Why Doesn’t the Spinning Ballerina Get Dizzy?... A Leadership Lesson from the World of Dance


Tamara Rojo as Odile

Tamara Rojo as Odile

In Act III of Swan Lake, Odile, the Black Swan, dances thirty-two consecutive fouette turns en pointe. It’s an extraordinary thing to behold. Like an elegant spinning top, a human gyroscope. Your jaw drops. Surely the ballerina must get progressively dizzy. Why doesn’t she fall over and collapse to the ground in a heap of black tulle?

Of course, there is a technique.

From an early age a ballet dancer learns to ‘spot’: whilst rotating her body at a constant speed, she fixes her gaze on some distant point in the theatre or rehearsal room, and then whips her head round to refocus on the same point again. Spotting diminishes the amount that the head is spinning and so in turn diminishes the risk of dizziness.

Perhaps there’s something that business can learn here.

As the commercial world spins faster, one way or another we’re all engaged in change, whether managing it or making it happen. Sometimes it can be quite dizzying.

The rhetoric increases in volume. We’re on a burning platform. We’re going to re-invent, re-engineer, re-model. We need to be faster, more flexible, more agile. We’re seeking transformational change. We have change managers, change programmes, change champions. The only constant is change. It’s going to be 78 revolutions per minute.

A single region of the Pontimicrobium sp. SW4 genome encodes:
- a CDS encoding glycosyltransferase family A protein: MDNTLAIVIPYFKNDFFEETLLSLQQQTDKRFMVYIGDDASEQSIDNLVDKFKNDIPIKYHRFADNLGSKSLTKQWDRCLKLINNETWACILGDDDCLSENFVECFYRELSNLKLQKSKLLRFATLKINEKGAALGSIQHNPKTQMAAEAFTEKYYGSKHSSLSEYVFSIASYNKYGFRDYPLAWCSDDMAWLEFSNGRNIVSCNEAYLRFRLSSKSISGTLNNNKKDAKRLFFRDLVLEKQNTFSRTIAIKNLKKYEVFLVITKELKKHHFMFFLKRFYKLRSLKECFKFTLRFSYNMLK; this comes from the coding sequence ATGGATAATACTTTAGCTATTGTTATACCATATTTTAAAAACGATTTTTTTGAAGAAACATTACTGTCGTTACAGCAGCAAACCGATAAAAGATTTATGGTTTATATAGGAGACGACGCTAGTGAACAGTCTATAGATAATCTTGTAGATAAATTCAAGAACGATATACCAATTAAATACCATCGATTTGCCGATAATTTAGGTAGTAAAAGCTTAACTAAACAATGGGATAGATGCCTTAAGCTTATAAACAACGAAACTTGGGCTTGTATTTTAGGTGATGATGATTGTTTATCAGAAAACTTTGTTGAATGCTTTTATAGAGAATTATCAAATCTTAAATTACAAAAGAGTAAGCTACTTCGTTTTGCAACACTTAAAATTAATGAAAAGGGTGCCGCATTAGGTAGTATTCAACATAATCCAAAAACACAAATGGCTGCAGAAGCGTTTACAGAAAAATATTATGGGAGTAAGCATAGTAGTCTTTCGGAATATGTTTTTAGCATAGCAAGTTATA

In my own time in advertising I found that change could be inspiring, exciting, exhilarating. But the pressure for constant change could also be bewildering, destabilising and confusing for the broader staff base. As you launched another vision, introduced another expertise, proposed another process, your colleagues sometimes stared back at you with blank looks and empty smiles. What, you wondered, were they really thinking? 

We learned periodically to remind people that in the midst of change the objective remained the same: fundamentally we’re in the business of producing great ideas that shape beliefs, behaviours and culture; it’s the same as it’s always been; it’s all about the work.

Companies can suffer change fatigue. Too many empty promises, unrealistic projections, apocalyptic predictions; too many buzz phrases and brave new worlds; a revolving door of senior managers and singular ideas.

When all around is changing, we all yearn for a North Star to guide us, an anchor to secure us. Like a ballerina pirouetting on stage, when we’re in a spin, we need a fixed point to steady us.

What can that fixed point be?

It can be the reassuring consistency of a leadership team. It can be a reminder of unchanging cultural truths. It can be the clear statement of Vision, Mission and Values. It can be a well-articulated Purpose.

Whatever it is, it’s worth repeating. Over and over again.

In recent years scientists have suggested that there’s more to the ballet dancer’s stability than spotting; that in fact a ballerina’s brain learns over time to suppress signals from the balance organs in the inner ear which would otherwise make them fall over.

Perhaps a business too can, with repetition, internalise a sense of security in the midst of accelerating change; learn to sustain perfect poise and balance at the heart of the revolution. Just like a ballerina.

‘You know I saw the writing on the wall
When you came up to me.
Child, you were heading for a fall.
But if it gets to you,
And you feel like you just can't go on,
All you gotta do
Is ring a bell,
Step right up, and step right up,
And step right up.
Just like a ballerina,
Stepping lightly.’

Van Morrison/Ballerina


No. 73